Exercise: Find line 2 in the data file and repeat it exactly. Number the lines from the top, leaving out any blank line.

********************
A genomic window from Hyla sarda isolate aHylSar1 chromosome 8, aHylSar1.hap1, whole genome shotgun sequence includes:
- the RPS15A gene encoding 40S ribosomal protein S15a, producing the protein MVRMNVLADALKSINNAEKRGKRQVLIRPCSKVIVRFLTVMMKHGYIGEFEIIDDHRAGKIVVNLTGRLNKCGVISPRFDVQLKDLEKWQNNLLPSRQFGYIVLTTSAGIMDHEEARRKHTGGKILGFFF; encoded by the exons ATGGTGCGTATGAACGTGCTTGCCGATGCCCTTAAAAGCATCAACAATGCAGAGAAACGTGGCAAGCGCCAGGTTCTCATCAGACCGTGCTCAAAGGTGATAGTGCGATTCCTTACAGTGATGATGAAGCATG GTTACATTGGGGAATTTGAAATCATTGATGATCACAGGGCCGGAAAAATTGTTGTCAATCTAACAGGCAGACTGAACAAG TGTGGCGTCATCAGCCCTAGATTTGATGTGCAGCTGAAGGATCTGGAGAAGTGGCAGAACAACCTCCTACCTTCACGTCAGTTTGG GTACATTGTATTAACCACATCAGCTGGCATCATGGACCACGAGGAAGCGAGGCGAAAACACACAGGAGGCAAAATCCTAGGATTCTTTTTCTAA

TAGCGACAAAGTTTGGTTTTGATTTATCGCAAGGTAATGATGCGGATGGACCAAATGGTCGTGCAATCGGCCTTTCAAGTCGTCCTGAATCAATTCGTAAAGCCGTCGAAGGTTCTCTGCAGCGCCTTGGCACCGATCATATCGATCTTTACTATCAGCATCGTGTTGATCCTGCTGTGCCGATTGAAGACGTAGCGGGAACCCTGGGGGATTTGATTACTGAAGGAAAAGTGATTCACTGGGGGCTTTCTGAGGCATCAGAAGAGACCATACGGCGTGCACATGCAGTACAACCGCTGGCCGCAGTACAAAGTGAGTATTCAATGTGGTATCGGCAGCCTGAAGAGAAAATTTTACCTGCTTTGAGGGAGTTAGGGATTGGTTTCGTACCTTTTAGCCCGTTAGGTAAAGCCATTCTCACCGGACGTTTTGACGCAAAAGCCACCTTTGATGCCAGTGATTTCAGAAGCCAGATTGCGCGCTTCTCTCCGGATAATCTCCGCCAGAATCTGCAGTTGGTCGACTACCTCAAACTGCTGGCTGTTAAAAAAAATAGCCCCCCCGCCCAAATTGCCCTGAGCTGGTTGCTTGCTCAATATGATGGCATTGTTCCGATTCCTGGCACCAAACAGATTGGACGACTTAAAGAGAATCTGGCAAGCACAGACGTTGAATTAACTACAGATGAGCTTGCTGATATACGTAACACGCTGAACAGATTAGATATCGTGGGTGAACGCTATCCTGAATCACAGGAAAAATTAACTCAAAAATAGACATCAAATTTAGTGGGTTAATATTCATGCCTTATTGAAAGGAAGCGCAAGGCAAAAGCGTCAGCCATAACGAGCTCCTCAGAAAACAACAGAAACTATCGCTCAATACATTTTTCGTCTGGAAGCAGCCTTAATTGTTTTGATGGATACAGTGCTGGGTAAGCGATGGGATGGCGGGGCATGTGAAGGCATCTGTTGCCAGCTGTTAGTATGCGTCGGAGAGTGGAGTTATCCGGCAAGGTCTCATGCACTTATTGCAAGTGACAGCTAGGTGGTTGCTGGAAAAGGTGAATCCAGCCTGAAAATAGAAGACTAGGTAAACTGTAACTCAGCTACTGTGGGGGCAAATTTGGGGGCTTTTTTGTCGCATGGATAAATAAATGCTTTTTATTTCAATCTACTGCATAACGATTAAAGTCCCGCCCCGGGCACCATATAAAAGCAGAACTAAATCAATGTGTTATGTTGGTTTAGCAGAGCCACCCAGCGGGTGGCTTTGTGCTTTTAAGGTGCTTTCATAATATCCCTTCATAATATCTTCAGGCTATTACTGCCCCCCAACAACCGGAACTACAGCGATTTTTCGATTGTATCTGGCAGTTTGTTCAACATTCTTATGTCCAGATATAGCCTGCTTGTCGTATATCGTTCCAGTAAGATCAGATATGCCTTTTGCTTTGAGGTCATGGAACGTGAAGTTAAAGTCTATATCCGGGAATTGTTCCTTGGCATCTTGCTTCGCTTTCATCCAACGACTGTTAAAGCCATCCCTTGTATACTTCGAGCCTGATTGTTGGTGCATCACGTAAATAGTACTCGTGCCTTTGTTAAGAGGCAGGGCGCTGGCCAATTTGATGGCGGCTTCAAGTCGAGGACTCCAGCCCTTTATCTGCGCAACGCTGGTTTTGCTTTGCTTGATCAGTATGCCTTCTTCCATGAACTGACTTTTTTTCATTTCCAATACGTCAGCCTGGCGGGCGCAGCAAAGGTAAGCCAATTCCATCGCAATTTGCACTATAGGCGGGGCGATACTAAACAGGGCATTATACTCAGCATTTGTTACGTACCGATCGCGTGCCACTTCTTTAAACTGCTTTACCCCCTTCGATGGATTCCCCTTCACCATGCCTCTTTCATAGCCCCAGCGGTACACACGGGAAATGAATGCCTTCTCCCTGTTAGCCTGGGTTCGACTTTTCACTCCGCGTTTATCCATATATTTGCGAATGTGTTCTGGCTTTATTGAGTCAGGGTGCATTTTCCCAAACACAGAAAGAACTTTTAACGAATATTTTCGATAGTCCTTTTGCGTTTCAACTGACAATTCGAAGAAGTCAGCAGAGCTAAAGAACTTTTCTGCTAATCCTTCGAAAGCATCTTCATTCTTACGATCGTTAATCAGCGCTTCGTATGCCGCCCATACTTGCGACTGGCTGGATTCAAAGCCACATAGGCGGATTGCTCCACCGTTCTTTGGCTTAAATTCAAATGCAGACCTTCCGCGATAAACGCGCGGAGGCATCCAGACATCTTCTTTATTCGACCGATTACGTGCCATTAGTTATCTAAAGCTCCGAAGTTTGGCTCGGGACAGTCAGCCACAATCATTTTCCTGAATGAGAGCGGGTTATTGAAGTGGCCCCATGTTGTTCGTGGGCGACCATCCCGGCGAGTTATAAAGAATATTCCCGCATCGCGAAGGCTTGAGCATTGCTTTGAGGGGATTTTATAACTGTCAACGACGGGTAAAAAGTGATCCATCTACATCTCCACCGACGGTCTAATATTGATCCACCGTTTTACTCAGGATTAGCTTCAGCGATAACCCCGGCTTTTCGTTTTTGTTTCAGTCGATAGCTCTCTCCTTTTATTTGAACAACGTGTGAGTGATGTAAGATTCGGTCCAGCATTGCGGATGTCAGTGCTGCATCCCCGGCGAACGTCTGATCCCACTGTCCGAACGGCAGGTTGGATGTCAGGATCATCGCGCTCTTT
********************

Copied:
- the RPS15A gene encoding 40S ribosomal protein S15a, producing the protein MVRMNVLADALKSINNAEKRGKRQVLIRPCSKVIVRFLTVMMKHGYIGEFEIIDDHRAGKIVVNLTGRLNKCGVISPRFDVQLKDLEKWQNNLLPSRQFGYIVLTTSAGIMDHEEARRKHTGGKILGFFF; encoded by the exons ATGGTGCGTATGAACGTGCTTGCCGATGCCCTTAAAAGCATCAACAATGCAGAGAAACGTGGCAAGCGCCAGGTTCTCATCAGACCGTGCTCAAAGGTGATAGTGCGATTCCTTACAGTGATGATGAAGCATG GTTACATTGGGGAATTTGAAATCATTGATGATCACAGGGCCGGAAAAATTGTTGTCAATCTAACAGGCAGACTGAACAAG TGTGGCGTCATCAGCCCTAGATTTGATGTGCAGCTGAAGGATCTGGAGAAGTGGCAGAACAACCTCCTACCTTCACGTCAGTTTGG GTACATTGTATTAACCACATCAGCTGGCATCATGGACCACGAGGAAGCGAGGCGAAAACACACAGGAGGCAAAATCCTAGGATTCTTTTTCTAA